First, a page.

Each month I post my stats for the previous month to keep myself accountable.

Submitted 6 stories (1 to a publication I was requested to submit a story to)
Got 7 rejections.
Not much going on this month!


Now for some links.

Accepting Submissions:

The Literary Hatchet is accepting dark short stories, poetry, art, and essays for their next issue. 1000 to 6000 words. Pays up to $10. Deadline July 1.

Red Room Magazine is accepting dark extreme horror and crime fiction short stories. Up to 4000 words. Pays $.03/word. Deadline July 1.

Spring Song Press is accepting fantasy short stories, preferably noblebright ones. Must address the theme "Still Waters." 2500 to 10,000 words. Pays $.01/word. Deadline July 1.

The Lascaux Review is accepting literary stories, poems, and essays. Pays $100.

Ember: A Journal of Luminous Things is accepting flash fiction, short stories, poetry, and creative non-fiction. Must be appropriate for ages 10 to 18. They also take submissions from kids 10 and up. Up to 12,000 words. Pays $.02/word.

Black Ice Magazine is accepting Cyberpunk speculative fiction. 1000 to 6000 words. Near future. 1000 to 6000 words. Pays $5 to $10.

Strange Fictions is accepting short speculative fiction, poetry, reviews, and essays. 1000 to 10,000 words. Pays $5 to $10.

Do you find yourself qualifying your successes? What are your insecurities? Any of these links of interest? Anything to share?

May you find your Muse.


  1. Hi Shannon,
    I've used that word 'just' also and now that I think about it, it is kind of like apologising for what is a core part of my being. Thanks for mentioning that.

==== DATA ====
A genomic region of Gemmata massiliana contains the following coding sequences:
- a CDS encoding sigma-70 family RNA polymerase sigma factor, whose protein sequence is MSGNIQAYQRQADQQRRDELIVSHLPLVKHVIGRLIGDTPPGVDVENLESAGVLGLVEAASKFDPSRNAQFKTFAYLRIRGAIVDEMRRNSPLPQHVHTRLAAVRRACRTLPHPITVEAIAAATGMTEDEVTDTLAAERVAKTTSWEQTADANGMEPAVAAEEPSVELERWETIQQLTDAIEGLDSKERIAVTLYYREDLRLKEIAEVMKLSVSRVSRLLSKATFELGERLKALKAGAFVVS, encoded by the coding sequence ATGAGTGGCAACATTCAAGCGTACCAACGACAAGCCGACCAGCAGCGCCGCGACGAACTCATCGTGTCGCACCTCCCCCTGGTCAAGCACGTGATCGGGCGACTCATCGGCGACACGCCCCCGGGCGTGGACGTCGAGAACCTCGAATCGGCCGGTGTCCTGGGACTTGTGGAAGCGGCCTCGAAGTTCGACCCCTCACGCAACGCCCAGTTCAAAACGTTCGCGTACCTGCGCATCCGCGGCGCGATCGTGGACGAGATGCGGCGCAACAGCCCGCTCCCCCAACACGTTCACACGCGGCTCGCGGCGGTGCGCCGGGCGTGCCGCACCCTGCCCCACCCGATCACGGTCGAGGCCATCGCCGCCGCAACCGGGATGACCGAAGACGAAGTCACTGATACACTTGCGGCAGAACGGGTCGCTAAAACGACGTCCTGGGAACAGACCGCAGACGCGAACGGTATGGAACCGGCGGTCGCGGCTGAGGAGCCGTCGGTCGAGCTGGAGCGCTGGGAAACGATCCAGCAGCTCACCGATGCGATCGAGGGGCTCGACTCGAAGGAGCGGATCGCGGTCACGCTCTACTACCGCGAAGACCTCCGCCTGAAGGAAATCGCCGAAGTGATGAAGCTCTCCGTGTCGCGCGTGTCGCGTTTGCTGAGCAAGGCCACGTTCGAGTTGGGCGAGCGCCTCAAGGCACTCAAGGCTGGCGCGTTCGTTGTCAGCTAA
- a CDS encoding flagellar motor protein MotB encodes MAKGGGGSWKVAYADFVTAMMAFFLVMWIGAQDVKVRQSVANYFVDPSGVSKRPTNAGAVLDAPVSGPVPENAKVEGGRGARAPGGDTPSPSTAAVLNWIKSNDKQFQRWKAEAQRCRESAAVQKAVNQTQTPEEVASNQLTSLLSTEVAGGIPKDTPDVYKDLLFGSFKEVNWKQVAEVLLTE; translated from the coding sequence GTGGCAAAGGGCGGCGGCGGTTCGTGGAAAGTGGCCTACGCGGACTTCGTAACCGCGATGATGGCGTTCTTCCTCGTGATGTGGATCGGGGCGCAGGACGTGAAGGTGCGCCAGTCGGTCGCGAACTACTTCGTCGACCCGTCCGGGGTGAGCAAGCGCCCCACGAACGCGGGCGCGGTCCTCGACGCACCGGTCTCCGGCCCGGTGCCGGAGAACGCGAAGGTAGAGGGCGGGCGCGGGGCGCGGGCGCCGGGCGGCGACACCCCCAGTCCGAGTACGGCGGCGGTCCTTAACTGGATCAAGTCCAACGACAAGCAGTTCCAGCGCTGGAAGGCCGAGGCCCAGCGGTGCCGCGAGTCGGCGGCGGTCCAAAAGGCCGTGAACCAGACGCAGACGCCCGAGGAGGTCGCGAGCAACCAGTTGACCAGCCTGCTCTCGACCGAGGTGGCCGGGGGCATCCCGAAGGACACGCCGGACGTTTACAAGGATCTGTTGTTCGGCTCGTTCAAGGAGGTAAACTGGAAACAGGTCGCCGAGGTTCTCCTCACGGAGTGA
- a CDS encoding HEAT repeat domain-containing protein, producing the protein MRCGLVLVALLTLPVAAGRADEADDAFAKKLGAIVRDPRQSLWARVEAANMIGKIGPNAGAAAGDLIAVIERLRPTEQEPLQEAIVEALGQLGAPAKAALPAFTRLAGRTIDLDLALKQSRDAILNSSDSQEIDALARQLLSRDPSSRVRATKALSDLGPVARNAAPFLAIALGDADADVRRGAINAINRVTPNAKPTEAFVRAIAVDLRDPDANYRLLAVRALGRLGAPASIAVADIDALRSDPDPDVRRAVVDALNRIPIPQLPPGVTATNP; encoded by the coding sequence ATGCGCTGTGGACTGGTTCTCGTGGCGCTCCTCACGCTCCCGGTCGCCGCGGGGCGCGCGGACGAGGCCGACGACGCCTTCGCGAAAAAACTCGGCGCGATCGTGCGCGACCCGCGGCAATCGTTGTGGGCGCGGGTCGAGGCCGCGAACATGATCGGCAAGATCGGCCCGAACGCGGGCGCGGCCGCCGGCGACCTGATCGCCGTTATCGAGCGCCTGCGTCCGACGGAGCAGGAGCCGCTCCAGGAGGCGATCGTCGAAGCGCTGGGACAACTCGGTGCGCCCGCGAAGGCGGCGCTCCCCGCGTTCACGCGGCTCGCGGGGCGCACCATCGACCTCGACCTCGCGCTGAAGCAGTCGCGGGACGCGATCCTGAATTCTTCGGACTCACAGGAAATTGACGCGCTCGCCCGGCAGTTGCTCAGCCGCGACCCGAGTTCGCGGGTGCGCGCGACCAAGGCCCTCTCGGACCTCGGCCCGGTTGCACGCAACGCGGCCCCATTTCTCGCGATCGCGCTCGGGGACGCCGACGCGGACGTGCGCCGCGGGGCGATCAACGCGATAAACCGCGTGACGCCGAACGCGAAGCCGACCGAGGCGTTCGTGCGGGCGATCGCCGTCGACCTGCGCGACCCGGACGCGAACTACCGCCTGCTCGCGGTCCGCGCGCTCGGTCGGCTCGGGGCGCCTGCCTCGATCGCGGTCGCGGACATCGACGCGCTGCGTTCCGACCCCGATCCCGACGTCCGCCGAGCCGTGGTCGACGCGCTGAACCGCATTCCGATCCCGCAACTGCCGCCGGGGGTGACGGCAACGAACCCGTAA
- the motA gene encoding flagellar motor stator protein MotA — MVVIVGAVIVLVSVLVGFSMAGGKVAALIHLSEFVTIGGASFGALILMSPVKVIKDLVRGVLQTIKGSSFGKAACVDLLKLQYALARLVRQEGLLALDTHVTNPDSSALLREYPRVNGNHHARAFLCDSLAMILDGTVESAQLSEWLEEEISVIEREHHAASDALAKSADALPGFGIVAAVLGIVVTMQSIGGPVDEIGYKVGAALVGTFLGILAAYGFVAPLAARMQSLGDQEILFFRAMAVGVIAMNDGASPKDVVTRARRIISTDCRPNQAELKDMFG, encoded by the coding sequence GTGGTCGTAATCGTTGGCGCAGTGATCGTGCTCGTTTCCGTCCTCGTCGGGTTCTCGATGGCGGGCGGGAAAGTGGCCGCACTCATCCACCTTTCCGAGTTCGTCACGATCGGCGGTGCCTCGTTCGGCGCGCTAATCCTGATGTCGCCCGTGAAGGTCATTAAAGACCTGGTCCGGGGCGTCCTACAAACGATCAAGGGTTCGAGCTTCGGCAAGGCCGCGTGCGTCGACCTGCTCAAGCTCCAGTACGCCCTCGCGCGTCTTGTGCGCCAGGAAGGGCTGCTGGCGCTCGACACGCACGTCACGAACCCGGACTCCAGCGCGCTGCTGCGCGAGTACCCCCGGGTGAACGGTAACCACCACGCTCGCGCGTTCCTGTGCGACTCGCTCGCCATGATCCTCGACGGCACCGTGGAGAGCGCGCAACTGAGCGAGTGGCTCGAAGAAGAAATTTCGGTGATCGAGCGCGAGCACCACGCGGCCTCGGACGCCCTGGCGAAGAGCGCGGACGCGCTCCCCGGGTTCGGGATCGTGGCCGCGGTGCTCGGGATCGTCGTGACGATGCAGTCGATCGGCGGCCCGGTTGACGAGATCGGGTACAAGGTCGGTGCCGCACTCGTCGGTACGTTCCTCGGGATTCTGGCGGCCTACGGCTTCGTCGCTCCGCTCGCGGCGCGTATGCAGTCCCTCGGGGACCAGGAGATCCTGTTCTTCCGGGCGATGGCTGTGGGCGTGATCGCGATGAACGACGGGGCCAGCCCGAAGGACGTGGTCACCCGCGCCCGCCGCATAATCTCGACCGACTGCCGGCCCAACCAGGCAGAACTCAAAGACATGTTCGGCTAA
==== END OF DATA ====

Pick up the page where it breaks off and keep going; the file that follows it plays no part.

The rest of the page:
Wishing you all the best at the RMFW Conference. I'm a member since April but will not be attending the conference because I plan to attend the Women's Fictional Festival in Matera, Italy.
    Wishing you all the best.
    Shalom aleichem,
    Everything Must Change

  2. I use "just" all the time when referring to my writing. (Drives my husband crazy!) It's funny, because I notice that most people rarely use "just" when referring to their own work, their jobs, their careers, etc. I wonder why a lot of us do that?

  3. "Just" is one of those words (like "worry", "always" and "never") that's hard to eliminate. But I've been working on it for years and have almost completely buried that particular pest.

  4. "Just" is a sneaky little word that seems harmless, but really isn't.

  5. And now you are a submitting machine.
    Just likes to sneak in there, doesn't he?

  6. We can sure beat ourselves up with "just," can't we? I know I've used that word to describe what I do. I'm trying to be more confident but not using it and lowering what I am and what I do. :)

  7. You're so right about "just." I know I use it far too often. I'm going to try to catch myself when I start to do it and break the habit.